Tuesday, August 21, 2012

Phone vs. Skype

Often when someone contacts me for a free consultation, they’ll ask if we can “just do it by phone.”  I usually discourage speaking by phone, though ultimately I acquiesce if they insist.  Here’s why.

Distance counseling has a lot of benefits to it, benefits which in many circumstances outweigh the acknowledged drawback of not physically being in the same room together.  (There is a power to two people being a room that is not as palpable when they are communicating but are not in the same room.)  Some of these benefits include convenience, time saving, and privacy (an especially relevant point for those living in small, or even not so small, Jewish communities: of the frum clients I work with in my own town, many of them I also run into frequently in shul or elsewhere).

While having that physical presence is helpful, I believe that visual contact at the least is indispensable.  Any therapist will tell you that what is learned from nonverbal communication is at least as important, often more important, than what is learned from verbal communication.  In fact, it is not uncommon for the understanding of what a client says to be completely altered by what they communicate nonverbally (such as a client who smiles while discussing deeply painful issues).  Such cues would be missed entirely on a phone session.  And in my experience, such cues are legion.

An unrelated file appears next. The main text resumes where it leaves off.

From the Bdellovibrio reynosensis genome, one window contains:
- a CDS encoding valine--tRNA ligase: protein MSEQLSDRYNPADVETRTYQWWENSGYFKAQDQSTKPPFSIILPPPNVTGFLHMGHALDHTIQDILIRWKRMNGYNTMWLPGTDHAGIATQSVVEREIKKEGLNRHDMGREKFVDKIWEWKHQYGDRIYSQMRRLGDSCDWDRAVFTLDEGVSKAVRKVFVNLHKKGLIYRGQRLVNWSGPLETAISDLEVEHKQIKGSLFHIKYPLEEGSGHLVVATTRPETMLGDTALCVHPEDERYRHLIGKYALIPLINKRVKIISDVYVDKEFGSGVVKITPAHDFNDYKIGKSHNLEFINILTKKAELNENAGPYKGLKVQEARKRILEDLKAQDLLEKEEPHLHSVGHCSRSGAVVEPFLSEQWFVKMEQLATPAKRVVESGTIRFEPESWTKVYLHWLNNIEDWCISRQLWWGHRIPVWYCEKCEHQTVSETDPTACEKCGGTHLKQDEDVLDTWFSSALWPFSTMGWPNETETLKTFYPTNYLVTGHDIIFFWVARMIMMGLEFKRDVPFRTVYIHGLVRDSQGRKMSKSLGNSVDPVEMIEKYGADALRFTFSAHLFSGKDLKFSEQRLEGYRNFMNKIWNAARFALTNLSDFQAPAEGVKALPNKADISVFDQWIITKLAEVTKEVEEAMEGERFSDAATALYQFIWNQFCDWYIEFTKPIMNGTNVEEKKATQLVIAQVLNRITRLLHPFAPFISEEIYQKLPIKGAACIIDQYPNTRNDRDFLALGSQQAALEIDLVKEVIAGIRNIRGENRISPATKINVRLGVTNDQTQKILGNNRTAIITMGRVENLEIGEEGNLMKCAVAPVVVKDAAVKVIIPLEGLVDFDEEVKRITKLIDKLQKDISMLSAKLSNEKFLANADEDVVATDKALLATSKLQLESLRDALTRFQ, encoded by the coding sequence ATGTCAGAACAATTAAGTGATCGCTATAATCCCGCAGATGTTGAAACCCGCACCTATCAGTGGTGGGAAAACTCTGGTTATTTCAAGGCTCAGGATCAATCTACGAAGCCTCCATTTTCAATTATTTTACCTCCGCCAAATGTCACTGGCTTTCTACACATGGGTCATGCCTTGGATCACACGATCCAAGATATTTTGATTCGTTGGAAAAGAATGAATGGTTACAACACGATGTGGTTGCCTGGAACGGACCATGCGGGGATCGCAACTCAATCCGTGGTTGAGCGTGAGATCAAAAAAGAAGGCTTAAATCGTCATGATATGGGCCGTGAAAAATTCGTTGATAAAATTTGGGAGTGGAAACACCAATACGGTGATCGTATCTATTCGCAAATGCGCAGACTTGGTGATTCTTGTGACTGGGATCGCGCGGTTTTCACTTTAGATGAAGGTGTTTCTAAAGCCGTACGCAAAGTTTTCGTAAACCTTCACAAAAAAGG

What is missed in a session conducted on the phone is too valuable to settle for the extra convenience of not having to download Skype, or get dressed to sit in front of the computer.  That said, I do agree to do it if a client is not willing to go ahead with video conferencing, simply because I think any help is better than no help.  If a person is not willing to do any more than a phone call from Los Angeles or Baltimore or wherever it may be, I will do my best to help them within the limitations of the medium, and perhaps try to move to a visual setting later on.

If you are considering distance therapy, I urge you to aim for a visual option.  I think you’ll find therapy to be significantly more effective if you do.

1 comment:

  1. Great post! I think this addresses a really tough question that I often struggle with in my experiences in my clinical phd program, which is - to what extent do you strive to meet a client's wishes when they don't align with your clinical judgment? I agree with Raffi here; once you have established rapport with the client they are much more likely to trust you and your professional opinion, and switch to a video format. Really interesting stuff!